The other day, I admired how lush (beautifully green) my butterfly garden had become. My tall swan plants were all getting quite bushy, some with clusters of delicate white and purple flowers. So I arranged the plants (they are all in pots) and tidied everything, topped up the potting mix, swept up, and watered all the plants. It looked amazing. For a whole day!
Now, suddenly, I have a caterpillar population explosion! Again. This is the third time this summer I have found myself with more caterpillars than I can count. (It is probably the last time, as there are usually three generations of butterflies in a season.)
This is what happened. The other day, I had three or four enormous caterpillars. I admired them, photographed them, chatted to them about how fat they were. As well as those ones, there seemed to be about 20 medium-sized caterpillars, a bunch of little ones, and eggs here and there under leaves and so on. In the space of a few days, my enormous caterpillars gobbled a last meal and found places to pupate (turn into a chrysalis), while the medium-sized ones became fat, and all the little ones got bigger too. Now they’re all more noticeable and easy to see on the plants. And it seems as though they appeared from nowhere!
The other reason they’re more noticeable now is because they have stripped the leaves off several of the smaller plants, so there’s nowhere for them to hide. And they are noticing each other. They seem to eat even faster when there are a lot of them together, probably in case the leaf they’re eating is their last meal!
After my plants were almost destroyed, I started to rotate them (they were eaten so quickly, most of them never made it out of their pots – the ones I planted out, I dug up again to save them from the hungry hordes). Rotating the plants involved letting the caterpillars have free rein on about half of the plants and keeping the others aside. This method generally worked OK, although, sadly, I did lose some caterpillars to hunger (I couldn’t find any more swan plants and the caterpillars wandered off in search of food and did not return).
I found out late in the season (March 2013) that caterpillars over a certain size (2cm long) can eat slices of raw pumpkin when swan plant leaves are in short supply. So my last few caterpillars ended up inside the house, with a diet of pumpkin and cut leaves, alongside several chrysalises that I’d rescued or simply moved in the hope of seeing the butterflies emerge.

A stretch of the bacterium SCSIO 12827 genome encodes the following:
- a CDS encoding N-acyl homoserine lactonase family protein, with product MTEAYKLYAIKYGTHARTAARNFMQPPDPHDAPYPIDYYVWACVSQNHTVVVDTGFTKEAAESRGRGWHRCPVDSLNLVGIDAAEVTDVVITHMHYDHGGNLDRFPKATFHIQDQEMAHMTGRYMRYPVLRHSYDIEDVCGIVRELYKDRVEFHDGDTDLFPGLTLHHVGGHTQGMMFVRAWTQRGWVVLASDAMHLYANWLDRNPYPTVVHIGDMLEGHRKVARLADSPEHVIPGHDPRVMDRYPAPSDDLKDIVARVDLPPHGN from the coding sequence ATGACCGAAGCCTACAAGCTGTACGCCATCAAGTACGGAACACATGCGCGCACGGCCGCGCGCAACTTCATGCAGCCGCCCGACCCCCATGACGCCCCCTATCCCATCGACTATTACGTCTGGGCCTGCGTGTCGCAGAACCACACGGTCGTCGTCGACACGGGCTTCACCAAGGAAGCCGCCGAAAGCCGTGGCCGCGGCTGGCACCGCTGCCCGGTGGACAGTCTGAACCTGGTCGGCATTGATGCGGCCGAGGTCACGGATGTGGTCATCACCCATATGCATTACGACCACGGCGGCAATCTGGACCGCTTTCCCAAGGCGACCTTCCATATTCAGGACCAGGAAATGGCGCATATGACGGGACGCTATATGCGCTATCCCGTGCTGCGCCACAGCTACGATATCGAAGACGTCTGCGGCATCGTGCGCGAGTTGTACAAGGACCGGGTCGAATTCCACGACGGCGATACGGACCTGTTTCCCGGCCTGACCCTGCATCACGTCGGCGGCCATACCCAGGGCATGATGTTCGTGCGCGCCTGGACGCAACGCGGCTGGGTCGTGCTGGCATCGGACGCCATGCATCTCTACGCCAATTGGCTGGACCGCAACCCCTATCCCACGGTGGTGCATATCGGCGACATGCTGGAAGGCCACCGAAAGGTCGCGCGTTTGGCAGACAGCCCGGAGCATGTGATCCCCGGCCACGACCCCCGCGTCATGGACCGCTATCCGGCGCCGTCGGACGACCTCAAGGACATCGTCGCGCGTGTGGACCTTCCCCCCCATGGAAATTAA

I ended the season with 15 stalks that had once been swan plants (and they did not all recover), caterpillar poo on my desk, and empty chrysalises on my wall. Also, I had spent hours managing caterpillar feed, counting and hunting for lost caterpillars, nurturing plants, and staring through the viewfinder of my camera waiting for something to happen.
But I had laughed at caterpillars munching ferociously, jostling with each other as they fought over a leaf, and wriggling quickly across the hot concrete path. I had been transfixed watching butterflies emerge from their chrysalises, dry and test their wings, and take their first flight. And, to top it all, I had taken some pretty cool photographs.
So, instead of being put off, I was hooked. This season (2013/14), I upped the ante. I raised some swan plants from seed, so I wouldn’t run out of plants, and enclosed an area of our courtyard with windbreak mesh, to provide protection for my swan plants and the caterpillars and butterflies alike.
It’s not 100% finished yet, but my vision is of a garden filled with nectar flowers, lush green swan plants, and, of course, fluttering butterflies…. Wish me luck!
People often ask me why I am so obsessed with Monarch butterflies and caterpillars (their eyes tell me they think I’m bonkers). What got me started on all this? How did I become ‘The Crazy Butterfly Woman’?
My family and I moved to the Kapiti Coast of New Zealand late 2012, and I soon noticed the prevalence of Monarch butterflies here. Where we lived previously, we got very few. Here, I could sit on the deck and watch the Monarchs fluttering around the flower garden, looking for tasty nectar. They added beauty and delight to the garden, and I was struck by how big the butterflies were!
Before long, I was off to the local garden centre to get a couple of swan plants to encourage the butterflies. I had a vision at that time of my little plants growing into large bushes, visited by butterflies, and with cute stripy caterpillars and green and gold chrysalises hidden amongst the mass of leaves. Hmm… I soon learnt how naive I was!
The vision seemed feasible in the beginning – I had two lovely medium-sized caterpillars that seemed to appear from nowhere, but must have already been on the plants when I bought them and grown without my noticing. One of them formed its chrysalis on a nearby shrub (I never found the other one). In the time it took for that first butterfly to develop and emerge, the eggs that visiting butterflies had laid on the plants hatched, my two little plants were overrun with caterpillars, and I had bought four more plants, then another five. My dreams of a butterfly garden with bushy, green swan plants were dashed, and I had to rethink.